Greetings again from the darkness. “Silence is a sound of many qualities.” Director Patrick Shen explores this sentiment as he reminds us what an important role silence (or at least quiet) can play in our lives.
There are many interviews and insights from experts (like author George Prochnik) … each in agreement that the benefits to silence are many. To be clear, we are speaking to the silence associated with things like rustling leaves, flowing water, and rolling waves. We are talking about the process invoked in Japanese Tea Houses, and the steps for meditation.
We are informed that silence has a positive influence on four areas: Physiological, Psychological, Cognitive and Physical. In fact, deep forest walks are used as treatments and prevention, and have shown signs of improving immune systems.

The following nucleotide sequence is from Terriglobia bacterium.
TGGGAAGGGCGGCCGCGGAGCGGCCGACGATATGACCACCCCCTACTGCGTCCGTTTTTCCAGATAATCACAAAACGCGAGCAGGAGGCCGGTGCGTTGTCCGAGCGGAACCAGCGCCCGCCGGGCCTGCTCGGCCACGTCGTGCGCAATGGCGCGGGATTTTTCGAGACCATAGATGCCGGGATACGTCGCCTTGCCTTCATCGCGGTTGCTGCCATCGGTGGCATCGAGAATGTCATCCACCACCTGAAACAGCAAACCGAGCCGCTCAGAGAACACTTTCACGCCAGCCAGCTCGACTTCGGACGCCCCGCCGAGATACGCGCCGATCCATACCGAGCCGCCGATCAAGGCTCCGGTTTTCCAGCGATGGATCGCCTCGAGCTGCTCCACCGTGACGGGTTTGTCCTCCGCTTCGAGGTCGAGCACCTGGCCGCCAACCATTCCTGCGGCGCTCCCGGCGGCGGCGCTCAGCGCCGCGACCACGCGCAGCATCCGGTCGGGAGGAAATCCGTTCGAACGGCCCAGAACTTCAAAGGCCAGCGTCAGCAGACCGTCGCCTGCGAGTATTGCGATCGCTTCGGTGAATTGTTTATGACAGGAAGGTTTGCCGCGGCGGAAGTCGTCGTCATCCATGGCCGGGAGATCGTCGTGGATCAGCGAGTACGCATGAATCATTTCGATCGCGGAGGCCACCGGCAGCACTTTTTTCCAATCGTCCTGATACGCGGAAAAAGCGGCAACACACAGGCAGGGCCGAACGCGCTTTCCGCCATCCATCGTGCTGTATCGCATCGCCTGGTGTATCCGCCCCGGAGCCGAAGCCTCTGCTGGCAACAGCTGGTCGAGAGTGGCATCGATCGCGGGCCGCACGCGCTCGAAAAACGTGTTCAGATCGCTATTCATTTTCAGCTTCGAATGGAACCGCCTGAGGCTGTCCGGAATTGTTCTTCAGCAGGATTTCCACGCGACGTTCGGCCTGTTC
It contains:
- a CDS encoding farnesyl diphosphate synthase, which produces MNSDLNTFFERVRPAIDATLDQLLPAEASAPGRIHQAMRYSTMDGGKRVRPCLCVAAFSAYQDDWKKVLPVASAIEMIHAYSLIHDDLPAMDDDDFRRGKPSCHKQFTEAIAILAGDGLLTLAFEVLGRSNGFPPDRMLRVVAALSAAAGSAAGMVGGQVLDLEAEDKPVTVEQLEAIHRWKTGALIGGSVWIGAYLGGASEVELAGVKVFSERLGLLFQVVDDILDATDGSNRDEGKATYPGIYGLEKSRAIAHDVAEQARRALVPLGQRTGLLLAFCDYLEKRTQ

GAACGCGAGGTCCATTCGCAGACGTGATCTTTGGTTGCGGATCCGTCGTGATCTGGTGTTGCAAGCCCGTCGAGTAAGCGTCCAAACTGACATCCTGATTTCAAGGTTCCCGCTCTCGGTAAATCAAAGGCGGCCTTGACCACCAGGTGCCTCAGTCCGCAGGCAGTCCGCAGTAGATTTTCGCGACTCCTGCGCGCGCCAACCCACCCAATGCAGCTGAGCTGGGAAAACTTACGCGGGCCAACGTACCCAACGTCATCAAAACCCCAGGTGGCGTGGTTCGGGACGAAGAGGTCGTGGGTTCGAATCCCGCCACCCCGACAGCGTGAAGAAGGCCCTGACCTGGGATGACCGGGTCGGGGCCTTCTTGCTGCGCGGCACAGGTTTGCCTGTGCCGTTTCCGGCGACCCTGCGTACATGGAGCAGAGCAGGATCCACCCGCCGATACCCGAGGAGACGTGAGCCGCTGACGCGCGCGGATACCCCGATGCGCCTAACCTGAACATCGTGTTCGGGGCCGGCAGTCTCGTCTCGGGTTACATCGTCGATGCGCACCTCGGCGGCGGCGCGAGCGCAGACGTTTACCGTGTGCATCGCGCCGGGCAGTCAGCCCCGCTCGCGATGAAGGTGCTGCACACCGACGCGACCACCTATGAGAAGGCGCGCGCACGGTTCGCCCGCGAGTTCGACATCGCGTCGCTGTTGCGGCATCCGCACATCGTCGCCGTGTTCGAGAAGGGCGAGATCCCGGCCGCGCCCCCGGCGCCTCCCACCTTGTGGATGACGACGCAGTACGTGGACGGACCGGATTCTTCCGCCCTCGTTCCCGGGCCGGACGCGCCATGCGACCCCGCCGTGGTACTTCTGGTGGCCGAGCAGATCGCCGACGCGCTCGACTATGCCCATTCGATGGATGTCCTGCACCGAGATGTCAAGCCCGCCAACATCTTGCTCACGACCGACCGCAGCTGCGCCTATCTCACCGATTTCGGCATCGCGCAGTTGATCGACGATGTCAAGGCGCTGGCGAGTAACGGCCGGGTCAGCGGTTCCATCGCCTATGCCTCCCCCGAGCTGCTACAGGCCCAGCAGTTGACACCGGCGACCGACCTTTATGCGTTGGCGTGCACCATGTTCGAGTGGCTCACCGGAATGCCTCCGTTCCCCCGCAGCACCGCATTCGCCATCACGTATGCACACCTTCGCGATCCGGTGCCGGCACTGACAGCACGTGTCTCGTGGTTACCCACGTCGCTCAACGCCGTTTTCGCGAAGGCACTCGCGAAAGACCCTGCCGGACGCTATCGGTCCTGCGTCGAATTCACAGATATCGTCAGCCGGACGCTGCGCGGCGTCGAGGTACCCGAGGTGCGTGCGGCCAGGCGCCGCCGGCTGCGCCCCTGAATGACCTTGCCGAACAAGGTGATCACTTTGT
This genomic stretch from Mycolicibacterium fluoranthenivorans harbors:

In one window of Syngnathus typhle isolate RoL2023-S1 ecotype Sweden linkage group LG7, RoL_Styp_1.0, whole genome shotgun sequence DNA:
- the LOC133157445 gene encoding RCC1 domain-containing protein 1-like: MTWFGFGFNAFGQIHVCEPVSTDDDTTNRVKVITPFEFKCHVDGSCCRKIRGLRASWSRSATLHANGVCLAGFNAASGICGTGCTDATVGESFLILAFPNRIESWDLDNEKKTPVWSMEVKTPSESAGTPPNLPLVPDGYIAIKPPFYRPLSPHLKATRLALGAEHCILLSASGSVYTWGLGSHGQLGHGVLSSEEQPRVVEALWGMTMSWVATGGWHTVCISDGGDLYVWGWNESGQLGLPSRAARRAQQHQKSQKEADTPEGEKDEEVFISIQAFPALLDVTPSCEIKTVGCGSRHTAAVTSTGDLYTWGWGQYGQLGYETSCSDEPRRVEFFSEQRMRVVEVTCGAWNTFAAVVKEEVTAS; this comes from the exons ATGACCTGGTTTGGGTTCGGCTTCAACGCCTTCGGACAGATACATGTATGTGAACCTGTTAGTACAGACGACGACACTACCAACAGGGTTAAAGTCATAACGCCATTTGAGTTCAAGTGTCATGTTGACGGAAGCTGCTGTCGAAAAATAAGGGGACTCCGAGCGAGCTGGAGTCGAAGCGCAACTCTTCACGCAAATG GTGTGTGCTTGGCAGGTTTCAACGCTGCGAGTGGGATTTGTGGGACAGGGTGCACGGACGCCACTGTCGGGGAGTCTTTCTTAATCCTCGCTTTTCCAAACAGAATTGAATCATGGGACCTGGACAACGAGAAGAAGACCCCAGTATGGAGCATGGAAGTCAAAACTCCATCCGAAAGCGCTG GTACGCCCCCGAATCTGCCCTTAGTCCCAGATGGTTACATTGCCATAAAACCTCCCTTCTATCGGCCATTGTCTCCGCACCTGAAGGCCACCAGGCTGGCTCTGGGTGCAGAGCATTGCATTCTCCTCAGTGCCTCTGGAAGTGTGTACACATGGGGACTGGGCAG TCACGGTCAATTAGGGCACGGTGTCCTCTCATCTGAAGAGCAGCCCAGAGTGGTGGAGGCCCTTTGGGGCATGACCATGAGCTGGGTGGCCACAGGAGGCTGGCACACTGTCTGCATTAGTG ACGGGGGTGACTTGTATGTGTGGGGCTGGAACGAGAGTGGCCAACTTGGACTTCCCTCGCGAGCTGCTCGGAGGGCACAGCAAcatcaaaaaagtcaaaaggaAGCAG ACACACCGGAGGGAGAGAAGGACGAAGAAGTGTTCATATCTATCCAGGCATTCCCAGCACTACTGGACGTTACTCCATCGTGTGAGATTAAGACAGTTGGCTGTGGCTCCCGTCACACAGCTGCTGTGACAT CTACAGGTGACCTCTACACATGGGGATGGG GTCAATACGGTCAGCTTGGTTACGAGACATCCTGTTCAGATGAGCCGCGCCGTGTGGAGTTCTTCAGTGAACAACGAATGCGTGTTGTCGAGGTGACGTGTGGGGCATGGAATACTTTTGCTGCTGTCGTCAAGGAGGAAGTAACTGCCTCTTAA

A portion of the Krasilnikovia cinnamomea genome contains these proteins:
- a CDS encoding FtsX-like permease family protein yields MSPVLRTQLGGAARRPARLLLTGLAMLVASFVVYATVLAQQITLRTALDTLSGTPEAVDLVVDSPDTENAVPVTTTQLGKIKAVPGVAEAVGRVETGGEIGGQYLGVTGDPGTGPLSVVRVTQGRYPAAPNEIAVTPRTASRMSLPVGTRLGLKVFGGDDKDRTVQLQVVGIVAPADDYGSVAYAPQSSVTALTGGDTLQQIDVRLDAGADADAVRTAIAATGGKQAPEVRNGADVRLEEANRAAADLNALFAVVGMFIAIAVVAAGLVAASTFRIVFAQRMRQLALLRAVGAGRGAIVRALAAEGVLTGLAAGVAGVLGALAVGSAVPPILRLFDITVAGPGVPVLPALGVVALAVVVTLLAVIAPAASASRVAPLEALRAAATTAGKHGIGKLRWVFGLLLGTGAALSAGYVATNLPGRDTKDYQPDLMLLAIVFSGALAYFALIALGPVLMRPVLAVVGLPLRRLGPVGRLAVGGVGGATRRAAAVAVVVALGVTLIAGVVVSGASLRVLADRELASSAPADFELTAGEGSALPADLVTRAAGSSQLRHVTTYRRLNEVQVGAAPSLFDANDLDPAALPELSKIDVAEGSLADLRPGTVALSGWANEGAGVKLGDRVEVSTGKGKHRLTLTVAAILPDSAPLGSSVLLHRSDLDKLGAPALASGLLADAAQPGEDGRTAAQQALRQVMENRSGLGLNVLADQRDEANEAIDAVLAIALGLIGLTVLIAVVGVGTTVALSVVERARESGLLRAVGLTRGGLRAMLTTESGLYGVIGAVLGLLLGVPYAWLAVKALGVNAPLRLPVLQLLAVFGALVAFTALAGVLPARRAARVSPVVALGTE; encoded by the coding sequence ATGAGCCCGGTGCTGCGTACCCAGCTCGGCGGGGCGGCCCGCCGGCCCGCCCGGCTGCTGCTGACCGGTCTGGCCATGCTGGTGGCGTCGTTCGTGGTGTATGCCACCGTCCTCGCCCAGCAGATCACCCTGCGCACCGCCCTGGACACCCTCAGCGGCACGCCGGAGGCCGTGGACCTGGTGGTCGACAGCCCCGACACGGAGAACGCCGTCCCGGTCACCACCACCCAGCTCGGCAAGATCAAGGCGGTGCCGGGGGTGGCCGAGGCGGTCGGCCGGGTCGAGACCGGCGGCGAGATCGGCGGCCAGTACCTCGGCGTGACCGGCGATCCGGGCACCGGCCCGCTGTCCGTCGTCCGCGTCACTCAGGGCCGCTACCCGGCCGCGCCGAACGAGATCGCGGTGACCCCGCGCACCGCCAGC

Most of us have noticed how uncluttered our mind becomes as we relax by the shore or on a mountain. Mr. Shen’s film has plenty of quiet time around the interviews, and even in a movie theatre, these peaceful times have quite an impact.
The point is made that we have substituted technology for human interaction … even in place of interaction with our own self. We have left only the tiniest space for reflective thought … the kind of thought that reduces stress and results in clarity within life.
For those who have never experienced it, the film offers a display of composer John Cage’s infamous 4’33” (4 minutes, 33 seconds) piece with three movements … each with complete silence from the orchestra. The idea sprang from his Zen lessons, and now for more than 60 years has been startling audiences into a pleasant state of appreciation. The film drives home the point that we should all find time to quiet our soul.